When I think of Karen Jennings Lewis, I not only think of someone who led the most important teacher's strike in modern US history, but someone who did more to undermine the Obama Administration's attacks on teachers unions and public schools than any other person in the country.
By going head to head with Rahm Emmanuel, Obama's first chief of staff before he became Mayor of Chicago, and Obama Secretary of Education Arne Duncan, who stood behind Emmanuel one hundred percent, Karen Lewis, a beloved chemistry teacher as well as union leader, challenged the "civil rights rationale" for school privatization head on.
Karen Lewis, a beloved chemistry teacher as well as union leader, challenged the "civil rights rationale" for school privatization head on.
For those who don't remember, the Obama administration, almost immediately after the President's inauguration, launched a broad-based attack on public education with three key components:
- promotion of the Common Core Standards and universal testing
- the implementation of "test based accountability: for teachers, schools and entire school districts; and
- preferential funding for charter schools over public schools.
These measures were promoted with the argument that public schools had failed students of color and that by defending public schools, teachers unions were undermining racial progress and keeping whole communities locked in poverty.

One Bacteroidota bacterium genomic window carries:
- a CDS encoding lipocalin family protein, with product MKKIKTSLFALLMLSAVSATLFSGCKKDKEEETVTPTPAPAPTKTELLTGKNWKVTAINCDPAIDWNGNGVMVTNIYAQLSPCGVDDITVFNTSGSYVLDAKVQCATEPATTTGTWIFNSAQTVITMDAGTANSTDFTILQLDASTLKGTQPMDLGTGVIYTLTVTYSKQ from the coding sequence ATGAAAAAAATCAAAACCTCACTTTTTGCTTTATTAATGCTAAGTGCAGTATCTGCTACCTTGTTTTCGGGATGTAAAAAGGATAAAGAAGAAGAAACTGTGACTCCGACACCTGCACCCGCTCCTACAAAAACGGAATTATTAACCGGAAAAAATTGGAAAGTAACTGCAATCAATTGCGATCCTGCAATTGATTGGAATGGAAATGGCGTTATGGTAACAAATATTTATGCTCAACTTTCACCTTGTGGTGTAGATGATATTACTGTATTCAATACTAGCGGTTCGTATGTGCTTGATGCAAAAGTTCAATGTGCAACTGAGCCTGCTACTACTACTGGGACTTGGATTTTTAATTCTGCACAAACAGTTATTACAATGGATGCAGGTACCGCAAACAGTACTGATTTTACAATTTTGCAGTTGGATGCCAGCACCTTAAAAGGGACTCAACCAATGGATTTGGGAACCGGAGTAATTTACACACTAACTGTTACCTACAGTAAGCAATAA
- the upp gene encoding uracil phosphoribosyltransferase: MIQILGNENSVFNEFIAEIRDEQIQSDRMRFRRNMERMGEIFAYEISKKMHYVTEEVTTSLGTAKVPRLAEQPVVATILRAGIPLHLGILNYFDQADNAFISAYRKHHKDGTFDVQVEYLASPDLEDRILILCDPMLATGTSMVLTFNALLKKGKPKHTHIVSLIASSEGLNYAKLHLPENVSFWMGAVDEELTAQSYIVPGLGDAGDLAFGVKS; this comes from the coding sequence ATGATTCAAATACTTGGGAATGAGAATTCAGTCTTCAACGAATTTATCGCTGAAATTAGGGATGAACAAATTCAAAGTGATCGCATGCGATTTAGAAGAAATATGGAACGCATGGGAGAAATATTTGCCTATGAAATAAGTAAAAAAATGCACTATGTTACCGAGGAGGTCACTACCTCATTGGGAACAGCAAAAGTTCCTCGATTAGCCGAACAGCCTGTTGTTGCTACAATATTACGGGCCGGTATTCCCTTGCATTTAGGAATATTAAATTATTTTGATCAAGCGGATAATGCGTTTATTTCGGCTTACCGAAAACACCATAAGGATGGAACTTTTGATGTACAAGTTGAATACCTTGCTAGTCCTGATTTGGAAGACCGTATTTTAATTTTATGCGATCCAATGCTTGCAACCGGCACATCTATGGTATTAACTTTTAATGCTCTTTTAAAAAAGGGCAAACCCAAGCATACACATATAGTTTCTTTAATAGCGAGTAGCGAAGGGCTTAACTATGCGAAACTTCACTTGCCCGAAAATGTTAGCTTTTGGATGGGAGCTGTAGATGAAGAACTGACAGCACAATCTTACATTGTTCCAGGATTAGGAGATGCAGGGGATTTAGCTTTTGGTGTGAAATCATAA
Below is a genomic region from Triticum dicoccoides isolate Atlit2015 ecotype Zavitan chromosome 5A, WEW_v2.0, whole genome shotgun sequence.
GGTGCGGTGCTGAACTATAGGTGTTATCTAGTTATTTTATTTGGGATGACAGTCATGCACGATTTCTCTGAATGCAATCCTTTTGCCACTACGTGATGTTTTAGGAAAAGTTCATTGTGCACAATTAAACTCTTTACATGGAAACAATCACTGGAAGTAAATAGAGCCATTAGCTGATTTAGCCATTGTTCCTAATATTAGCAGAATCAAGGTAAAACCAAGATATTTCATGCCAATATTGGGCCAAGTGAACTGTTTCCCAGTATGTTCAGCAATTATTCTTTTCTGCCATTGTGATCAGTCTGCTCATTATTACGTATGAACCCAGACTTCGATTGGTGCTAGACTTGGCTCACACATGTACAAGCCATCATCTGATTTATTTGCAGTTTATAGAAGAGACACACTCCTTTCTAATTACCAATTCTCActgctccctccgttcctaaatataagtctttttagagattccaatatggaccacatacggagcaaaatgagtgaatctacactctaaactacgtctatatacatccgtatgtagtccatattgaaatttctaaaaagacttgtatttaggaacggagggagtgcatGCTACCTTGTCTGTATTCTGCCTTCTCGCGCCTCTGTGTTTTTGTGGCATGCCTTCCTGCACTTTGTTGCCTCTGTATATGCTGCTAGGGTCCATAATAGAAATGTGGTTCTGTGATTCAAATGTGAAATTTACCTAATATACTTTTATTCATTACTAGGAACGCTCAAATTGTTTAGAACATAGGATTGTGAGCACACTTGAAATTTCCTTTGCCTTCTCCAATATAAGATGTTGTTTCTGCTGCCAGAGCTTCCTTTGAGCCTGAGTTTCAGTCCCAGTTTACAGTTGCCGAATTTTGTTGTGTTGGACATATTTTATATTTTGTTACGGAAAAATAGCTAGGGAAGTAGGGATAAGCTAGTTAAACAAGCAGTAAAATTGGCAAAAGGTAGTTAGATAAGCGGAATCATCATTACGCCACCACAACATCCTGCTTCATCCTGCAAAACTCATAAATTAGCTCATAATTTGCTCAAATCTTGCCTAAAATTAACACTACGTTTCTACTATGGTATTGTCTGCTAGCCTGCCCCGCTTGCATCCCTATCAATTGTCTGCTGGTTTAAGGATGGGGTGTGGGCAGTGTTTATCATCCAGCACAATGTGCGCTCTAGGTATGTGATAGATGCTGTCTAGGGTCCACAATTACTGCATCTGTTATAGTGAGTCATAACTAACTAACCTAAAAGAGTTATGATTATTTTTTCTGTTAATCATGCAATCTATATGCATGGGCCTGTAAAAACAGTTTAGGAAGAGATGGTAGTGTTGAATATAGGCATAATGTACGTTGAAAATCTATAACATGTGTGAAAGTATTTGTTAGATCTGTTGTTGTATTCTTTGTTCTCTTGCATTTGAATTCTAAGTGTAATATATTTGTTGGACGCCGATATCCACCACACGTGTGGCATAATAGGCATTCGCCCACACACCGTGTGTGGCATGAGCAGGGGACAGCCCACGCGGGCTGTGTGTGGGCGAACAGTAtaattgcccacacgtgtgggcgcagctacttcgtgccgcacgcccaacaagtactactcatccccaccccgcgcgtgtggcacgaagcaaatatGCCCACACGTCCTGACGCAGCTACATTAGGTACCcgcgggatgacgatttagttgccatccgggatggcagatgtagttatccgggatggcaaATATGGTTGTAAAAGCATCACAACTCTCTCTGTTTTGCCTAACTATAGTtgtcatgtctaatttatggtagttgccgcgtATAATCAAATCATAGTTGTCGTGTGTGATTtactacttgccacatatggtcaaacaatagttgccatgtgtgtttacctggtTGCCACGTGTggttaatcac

This argument, promoted by a huge and influential organization called "Democrats for Education Reform," was seized on by the Obama Administration's Secretary of Education, Arne Duncan, and implemented in one of the few bipartisan pieces of legislation passed during the Obama years "Race to the Top"
All over the country, promoters of charter schools, the Common Core Standards and test-based accountability were calling these policies instruments of racial justice, using the slogan "School Reform is the Civil Rights Issue of the 21st Century," while the measures they were proposing were destabilizing communities, demoralizing teachers and leading to a sharp reduction in the number of Black teachers in the nation's public schools
For the first four years of the Obama administration, public school advocates fought an uphill battle against this assault, losing more battles than winning them. But in 2012, when a brilliant and charismatic teachers union leader, Karen Lewis, led a strike in the nation's third largest district that fought for more community input into school management, lower class size, an end to school closings and charter promotions, and more investment in student and family services within schools. That strike catalyzed an alliance between a teachers union and Black community organizations that helped lead the union to victory and send a message that reverberated throughout the nation.
With a brilliant Black teacher as the most visible face of teacher unionism in the country, it became harder and harder for the Obama Administration to claim that teachers unions were a drag on racial progress and argue that charter schools and testing were the wave of the future. Her model of strike leadership also pushed teachers unions to more explicitly identify themselves with campaigns for racial justice and community involvement in public schools.
Karen Lewis helped break the momentum of the Obama Administration's attacks on teachers unions and public education. For that, she will not only be recognized as one of the most influential union leaders of the 21st Century, but as perhaps the nation's most powerful and effective opponent of school privatization
With a Brooklyn Accent